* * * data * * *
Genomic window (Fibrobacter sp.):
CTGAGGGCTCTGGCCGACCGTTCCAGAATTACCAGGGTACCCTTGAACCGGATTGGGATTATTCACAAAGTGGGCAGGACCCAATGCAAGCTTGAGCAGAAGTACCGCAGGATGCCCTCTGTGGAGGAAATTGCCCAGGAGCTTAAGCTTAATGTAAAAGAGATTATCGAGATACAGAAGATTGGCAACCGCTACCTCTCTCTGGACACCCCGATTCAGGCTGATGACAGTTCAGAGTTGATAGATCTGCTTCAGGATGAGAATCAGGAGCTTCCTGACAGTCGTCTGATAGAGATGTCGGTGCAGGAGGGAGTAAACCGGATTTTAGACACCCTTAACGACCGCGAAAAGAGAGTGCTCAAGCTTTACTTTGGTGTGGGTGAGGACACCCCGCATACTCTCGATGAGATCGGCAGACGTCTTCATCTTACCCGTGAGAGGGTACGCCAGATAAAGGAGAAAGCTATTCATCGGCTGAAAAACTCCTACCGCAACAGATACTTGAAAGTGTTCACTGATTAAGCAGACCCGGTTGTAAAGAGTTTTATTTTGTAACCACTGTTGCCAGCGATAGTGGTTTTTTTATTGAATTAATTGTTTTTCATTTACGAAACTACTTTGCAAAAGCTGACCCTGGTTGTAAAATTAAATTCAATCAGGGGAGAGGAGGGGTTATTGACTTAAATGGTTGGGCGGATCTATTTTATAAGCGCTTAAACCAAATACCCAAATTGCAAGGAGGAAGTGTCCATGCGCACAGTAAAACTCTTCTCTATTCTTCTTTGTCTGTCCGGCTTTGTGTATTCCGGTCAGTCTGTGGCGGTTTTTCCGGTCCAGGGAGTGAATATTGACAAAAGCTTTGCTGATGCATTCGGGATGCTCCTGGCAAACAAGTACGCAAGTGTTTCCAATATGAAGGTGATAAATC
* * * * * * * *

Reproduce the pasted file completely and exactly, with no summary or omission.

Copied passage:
Genomic window (Fibrobacter sp.):
CTGAGGGCTCTGGCCGACCGTTCCAGAATTACCAGGGTACCCTTGAACCGGATTGGGATTATTCACAAAGTGGGCAGGACCCAATGCAAGCTTGAGCAGAAGTACCGCAGGATGCCCTCTGTGGAGGAAATTGCCCAGGAGCTTAAGCTTAATGTAAAAGAGATTATCGAGATACAGAAGATTGGCAACCGCTACCTCTCTCTGGACACCCCGATTCAGGCTGATGACAGTTCAGAGTTGATAGATCTGCTTCAGGATGAGAATCAGGAGCTTCCTGACAGTCGTCTGATAGAGATGTCGGTGCAGGAGGGAGTAAACCGGATTTTAGACACCCTTAACGACCGCGAAAAGAGAGTGCTCAAGCTTTACTTTGGTGTGGGTGAGGACACCCCGCATACTCTCGATGAGATCGGCAGACGTCTTCATCTTACCCGTGAGAGGGTACGCCAGATAAAGGAGAAAGCTATTCATCGGCTGAAAAACTCCTACCGCAACAGATACTTGAAAGTGTTCACTGATTAAGCAGACCCGGTTGTAAAGAGTTTTATTTTGTAACCACTGTTGCCAGCGATAGTGGTTTTTTTATTGAATTAATTGTTTTTCATTTACGAAACTACTTTGCAAAAGCTGACCCTGGTTGTAAAATTAAATTCAATCAGGGGAGAGGAGGGGTTATTGACTTAAATGGTTGGGCGGATCTATTTTATAAGCGCTTAAACCAAATACCCAAATTGCAAGGAGGAAGTGTCCATGCGCACAGTAAAACTCTTCTCTATTCTTCTTTGTCTGTCCGGCTTTGTGTATTCCGGTCAGTCTGTGGCGGTTTTTCCGGTCCAGGGAGTGAATATTGACAAAAGCTTTGCTGATGCATTCGGGATGCTCCTGGCAAACAAGTACGCAAGTGTTTCCAATATGAAGGTGATAAATC